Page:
A blood test may help researchers understand which people may take years to recover from concussion, according to a study published in the May 27, 2020, online issue of Neurology®, the medical journal of the American Academy of Neurology.
Concussion alters how information is transmitted within the brain
Damage from concussion alters the way information is transmitted between the 2 halves of the brain, according to a new study.
Concussion recovery not clear cut for children
Sleep problems, fatigue and attention difficulties in the weeks after a child's concussion injury could be a sign of reduced brain function and decreased grey matter.
A concussion can cost your job -- especially if you are young and well educated
A seemingly harmless concussion can cause the loss of a job -- especially for patients who are in their thirties and for those with a higher education.
After concussion, biomarkers in the blood may help predict recovery time
A study of high school and college football players suggests that biomarkers in the blood may have potential use in identifying which players are more likely to need a longer recovery time after concussion, according to a study published in the July 3, 2019, online issue of Neurology, the medical journal of the American Academy of Neurology.
Concussion is a leading cause of injury for children in recreational sports
In a two-year study of children between ages 5-11 who play recreational sports, more suffered concussions than most any other sports-related injury.
Concussion symptoms reversed by magnetic therapy
Concussion symptoms -- such as loss of balance and ability to walk straight -- can be reversed by a new type of magnetic stimulation
Study paves way for better treatment of lingering concussion symptoms
The results of the study, released in Neuroscience journal, show that significant levels of fatigue and poorer brain function can persist for months, or even years, following concussion.
More Concussion News and Concussion Current Events

Trending Science News

Current Coronavirus (COVID-19) News

Top Science Podcasts

We have hand picked the top science podcasts of 2020.
Now Playing: TED Radio Hour

Warped Reality
False information on the internet makes it harder and harder to know what's true, and the consequences have been devastating. This hour, TED speakers explore ideas around technology and deception. Guests include law professor Danielle Citron, journalist Andrew Marantz, and computer scientist Joy Buolamwini.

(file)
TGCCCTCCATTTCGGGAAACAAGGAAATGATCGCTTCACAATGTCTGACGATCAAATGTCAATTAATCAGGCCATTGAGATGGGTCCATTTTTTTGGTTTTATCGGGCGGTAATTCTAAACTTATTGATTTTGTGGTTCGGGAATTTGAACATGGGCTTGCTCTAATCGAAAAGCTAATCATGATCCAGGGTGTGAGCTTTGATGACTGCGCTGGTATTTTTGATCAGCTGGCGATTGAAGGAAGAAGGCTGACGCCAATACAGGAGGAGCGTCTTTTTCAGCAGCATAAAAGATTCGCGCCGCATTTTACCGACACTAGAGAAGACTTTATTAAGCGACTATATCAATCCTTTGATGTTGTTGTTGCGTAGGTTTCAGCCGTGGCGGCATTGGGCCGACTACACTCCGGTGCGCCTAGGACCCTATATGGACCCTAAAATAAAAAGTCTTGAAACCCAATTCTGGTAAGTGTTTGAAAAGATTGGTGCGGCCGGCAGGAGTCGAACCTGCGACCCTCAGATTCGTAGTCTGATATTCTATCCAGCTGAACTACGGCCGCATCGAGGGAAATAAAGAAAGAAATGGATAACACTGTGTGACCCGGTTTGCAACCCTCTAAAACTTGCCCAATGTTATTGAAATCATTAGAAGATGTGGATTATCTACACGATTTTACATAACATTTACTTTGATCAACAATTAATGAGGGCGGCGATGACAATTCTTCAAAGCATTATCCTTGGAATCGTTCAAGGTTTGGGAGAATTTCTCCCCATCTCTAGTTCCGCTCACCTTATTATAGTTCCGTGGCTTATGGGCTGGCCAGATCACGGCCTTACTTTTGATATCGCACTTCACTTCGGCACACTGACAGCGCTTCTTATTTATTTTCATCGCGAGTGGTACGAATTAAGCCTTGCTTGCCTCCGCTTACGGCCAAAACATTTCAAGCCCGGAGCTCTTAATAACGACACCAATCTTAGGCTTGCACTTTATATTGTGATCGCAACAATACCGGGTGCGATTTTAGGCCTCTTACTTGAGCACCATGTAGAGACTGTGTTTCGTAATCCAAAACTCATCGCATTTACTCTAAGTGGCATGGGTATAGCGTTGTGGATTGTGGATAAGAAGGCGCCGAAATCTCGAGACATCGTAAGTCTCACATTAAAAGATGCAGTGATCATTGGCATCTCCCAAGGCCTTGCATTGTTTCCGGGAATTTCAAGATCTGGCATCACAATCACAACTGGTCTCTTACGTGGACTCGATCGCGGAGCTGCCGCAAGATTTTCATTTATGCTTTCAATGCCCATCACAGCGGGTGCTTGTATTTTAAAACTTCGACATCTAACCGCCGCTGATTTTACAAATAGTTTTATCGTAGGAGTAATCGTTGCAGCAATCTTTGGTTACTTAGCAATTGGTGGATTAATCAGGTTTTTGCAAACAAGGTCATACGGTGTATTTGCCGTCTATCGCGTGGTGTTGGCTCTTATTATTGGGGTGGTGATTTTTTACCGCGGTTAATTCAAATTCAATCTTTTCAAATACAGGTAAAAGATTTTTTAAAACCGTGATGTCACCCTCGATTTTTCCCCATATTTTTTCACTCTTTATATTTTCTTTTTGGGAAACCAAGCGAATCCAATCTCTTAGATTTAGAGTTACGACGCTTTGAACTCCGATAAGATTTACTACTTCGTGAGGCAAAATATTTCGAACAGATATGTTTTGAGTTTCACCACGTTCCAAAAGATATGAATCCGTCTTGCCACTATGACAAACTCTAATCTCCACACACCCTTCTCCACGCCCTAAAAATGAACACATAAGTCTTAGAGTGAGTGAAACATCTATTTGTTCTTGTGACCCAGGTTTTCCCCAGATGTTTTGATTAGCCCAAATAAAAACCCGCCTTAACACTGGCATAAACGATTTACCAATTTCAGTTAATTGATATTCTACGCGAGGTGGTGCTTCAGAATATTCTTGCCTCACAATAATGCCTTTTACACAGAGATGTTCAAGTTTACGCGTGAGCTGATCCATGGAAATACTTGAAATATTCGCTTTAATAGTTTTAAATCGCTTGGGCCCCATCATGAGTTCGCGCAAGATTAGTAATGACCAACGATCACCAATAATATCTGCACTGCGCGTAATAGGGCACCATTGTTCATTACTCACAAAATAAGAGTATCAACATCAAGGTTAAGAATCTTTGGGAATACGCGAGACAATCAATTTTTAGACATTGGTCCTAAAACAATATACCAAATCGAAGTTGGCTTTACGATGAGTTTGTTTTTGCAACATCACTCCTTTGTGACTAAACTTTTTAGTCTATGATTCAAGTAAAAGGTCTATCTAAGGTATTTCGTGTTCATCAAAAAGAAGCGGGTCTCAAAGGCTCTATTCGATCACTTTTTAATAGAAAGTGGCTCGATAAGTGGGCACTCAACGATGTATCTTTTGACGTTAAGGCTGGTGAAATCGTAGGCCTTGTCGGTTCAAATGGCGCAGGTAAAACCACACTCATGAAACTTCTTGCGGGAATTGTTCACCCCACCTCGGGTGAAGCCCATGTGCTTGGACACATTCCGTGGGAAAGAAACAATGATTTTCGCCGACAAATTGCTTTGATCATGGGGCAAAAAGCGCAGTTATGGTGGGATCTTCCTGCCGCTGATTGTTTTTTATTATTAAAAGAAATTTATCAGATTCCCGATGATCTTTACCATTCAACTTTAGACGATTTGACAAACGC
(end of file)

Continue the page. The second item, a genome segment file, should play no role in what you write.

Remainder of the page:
Now Playing: Science for the People

#576 Science Communication in Creative Places
When you think of science communication, you might think of TED talks or museum talks or video talks, or... people giving lectures. It's a lot of people talking. But there's more to sci comm than that. This week host Bethany Brookshire talks to three people who have looked at science communication in places you might not expect it. We'll speak with Mauna Dasari, a graduate student at Notre Dame, about making mammals into a March Madness match. We'll talk with Sarah Garner, director of the Pathologists Assistant Program at Tulane University School of Medicine, who takes pathology instruction out of...
Now Playing: Radiolab

How to Win Friends and Influence Baboons
Baboon troops. We all know they're hierarchical. There's the big brutish alpha male who rules with a hairy iron fist, and then there's everybody else. Which is what Meg Crofoot thought too, before she used GPS collars to track the movements of a troop of baboons for a whole month. What she and her team learned from this data gave them a whole new understanding of baboon troop dynamics, and, moment to moment, who really has the power.  This episode was reported and produced by Annie McEwen. Support Radiolab by becoming a member today at Radiolab.org/donate.